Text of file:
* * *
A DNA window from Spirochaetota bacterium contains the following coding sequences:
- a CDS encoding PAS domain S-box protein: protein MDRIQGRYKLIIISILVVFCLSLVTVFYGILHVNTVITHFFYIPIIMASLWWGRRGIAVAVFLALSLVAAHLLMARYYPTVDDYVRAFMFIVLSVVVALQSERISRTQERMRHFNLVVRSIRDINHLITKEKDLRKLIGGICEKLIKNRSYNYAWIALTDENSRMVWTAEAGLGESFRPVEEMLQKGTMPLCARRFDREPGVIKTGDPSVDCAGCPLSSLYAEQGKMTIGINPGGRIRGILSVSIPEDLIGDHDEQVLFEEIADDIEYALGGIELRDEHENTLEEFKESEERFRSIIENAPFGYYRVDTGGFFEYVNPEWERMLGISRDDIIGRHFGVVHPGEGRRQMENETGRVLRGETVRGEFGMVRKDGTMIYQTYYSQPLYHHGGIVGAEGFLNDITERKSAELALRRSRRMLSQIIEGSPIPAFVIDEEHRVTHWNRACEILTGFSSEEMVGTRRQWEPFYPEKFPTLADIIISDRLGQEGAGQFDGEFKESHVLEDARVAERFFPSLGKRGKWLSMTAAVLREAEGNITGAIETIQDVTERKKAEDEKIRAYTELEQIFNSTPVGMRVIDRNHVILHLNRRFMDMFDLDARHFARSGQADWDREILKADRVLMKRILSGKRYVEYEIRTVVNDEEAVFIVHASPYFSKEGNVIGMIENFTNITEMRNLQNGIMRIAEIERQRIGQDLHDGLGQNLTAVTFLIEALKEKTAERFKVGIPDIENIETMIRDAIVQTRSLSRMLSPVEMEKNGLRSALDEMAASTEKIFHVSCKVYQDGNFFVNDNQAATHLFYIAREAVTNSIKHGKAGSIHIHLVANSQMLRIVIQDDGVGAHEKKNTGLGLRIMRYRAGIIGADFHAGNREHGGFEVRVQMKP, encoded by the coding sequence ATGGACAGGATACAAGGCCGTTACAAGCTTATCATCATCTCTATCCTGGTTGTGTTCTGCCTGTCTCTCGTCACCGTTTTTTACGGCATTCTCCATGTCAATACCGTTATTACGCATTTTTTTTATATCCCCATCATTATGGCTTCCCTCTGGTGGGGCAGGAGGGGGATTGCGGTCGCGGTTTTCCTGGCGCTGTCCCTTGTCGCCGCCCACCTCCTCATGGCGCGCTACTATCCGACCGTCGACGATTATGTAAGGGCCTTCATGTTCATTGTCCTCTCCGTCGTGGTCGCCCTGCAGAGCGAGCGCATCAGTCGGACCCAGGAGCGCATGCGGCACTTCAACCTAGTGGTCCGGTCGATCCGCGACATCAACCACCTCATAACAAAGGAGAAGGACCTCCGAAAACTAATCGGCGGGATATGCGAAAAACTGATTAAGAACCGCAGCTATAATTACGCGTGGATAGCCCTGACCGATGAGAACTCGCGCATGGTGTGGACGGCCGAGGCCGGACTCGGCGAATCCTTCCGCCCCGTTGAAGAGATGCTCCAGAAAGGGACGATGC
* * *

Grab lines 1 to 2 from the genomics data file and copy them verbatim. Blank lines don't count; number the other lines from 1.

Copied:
A DNA window from Spirochaetota bacterium contains the following coding sequences:
- a CDS encoding PAS domain S-box protein: protein MDRIQGRYKLIIISILVVFCLSLVTVFYGILHVNTVITHFFYIPIIMASLWWGRRGIAVAVFLALSLVAAHLLMARYYPTVDDYVRAFMFIVLSVVVALQSERISRTQERMRHFNLVVRSIRDINHLITKEKDLRKLIGGICEKLIKNRSYNYAWIALTDENSRMVWTAEAGLGESFRPVEEMLQKGTMPLCARRFDREPGVIKTGDPSVDCAGCPLSSLYAEQGKMTIGINPGGRIRGILSVSIPEDLIGDHDEQVLFEEIADDIEYALGGIELRDEHENTLEEFKESEERFRSIIENAPFGYYRVDTGGFFEYVNPEWERMLGISRDDIIGRHFGVVHPGEGRRQMENETGRVLRGETVRGEFGMVRKDGTMIYQTYYSQPLYHHGGIVGAEGFLNDITERKSAELALRRSRRMLSQIIEGSPIPAFVIDEEHRVTHWNRACEILTGFSSEEMVGTRRQWEPFYPEKFPTLADIIISDRLGQEGAGQFDGEFKESHVLEDARVAERFFPSLGKRGKWLSMTAAVLREAEGNITGAIETIQDVTERKKAEDEKIRAYTELEQIFNSTPVGMRVIDRNHVILHLNRRFMDMFDLDARHFARSGQADWDREILKADRVLMKRILSGKRYVEYEIRTVVNDEEAVFIVHASPYFSKEGNVIGMIENFTNITEMRNLQNGIMRIAEIERQRIGQDLHDGLGQNLTAVTFLIEALKEKTAERFKVGIPDIENIETMIRDAIVQTRSLSRMLSPVEMEKNGLRSALDEMAASTEKIFHVSCKVYQDGNFFVNDNQAATHLFYIAREAVTNSIKHGKAGSIHIHLVANSQMLRIVIQDDGVGAHEKKNTGLGLRIMRYRAGIIGADFHAGNREHGGFEVRVQMKP, encoded by the coding sequence ATGGACAGGATACAAGGCCGTTACAAGCTTATCATCATCTCTATCCTGGTTGTGTTCTGCCTGTCTCTCGTCACCGTTTTTTACGGCATTCTCCATGTCAATACCGTTATTACGCATTTTTTTTATATCCCCATCATTATGGCTTCCCTCTGGTGGGGCAGGAGGGGGATTGCGGTCGCGGTTTTCCTGGCGCTGTCCCTTGTCGCCGCCCACCTCCTCATGGCGCGCTACTATCCGACCGTCGACGATTATGTAAGGGCCTTCATGTTCATTGTCCTCTCCGTCGTGGTCGCCCTGCAGAGCGAGCGCATCAGTCGGACCCAGGAGCGCATGCGGCACTTCAACCTAGTGGTCCGGTCGATCCGCGACATCAACCACCTCATAACAAAGGAGAAGGACCTCCGAAAACTAATCGGCGGGATATGCGAAAAACTGATTAAGAACCGCAGCTATAATTACGCGTGGATAGCCCTGACCGATGAGAACTCGCGCATGGTGTGGACGGCCGAGGCCGGACTCGGCGAATCCTTCCGCCCCGTTGAAGAGATGCTCCAGAAAGGGACGATGC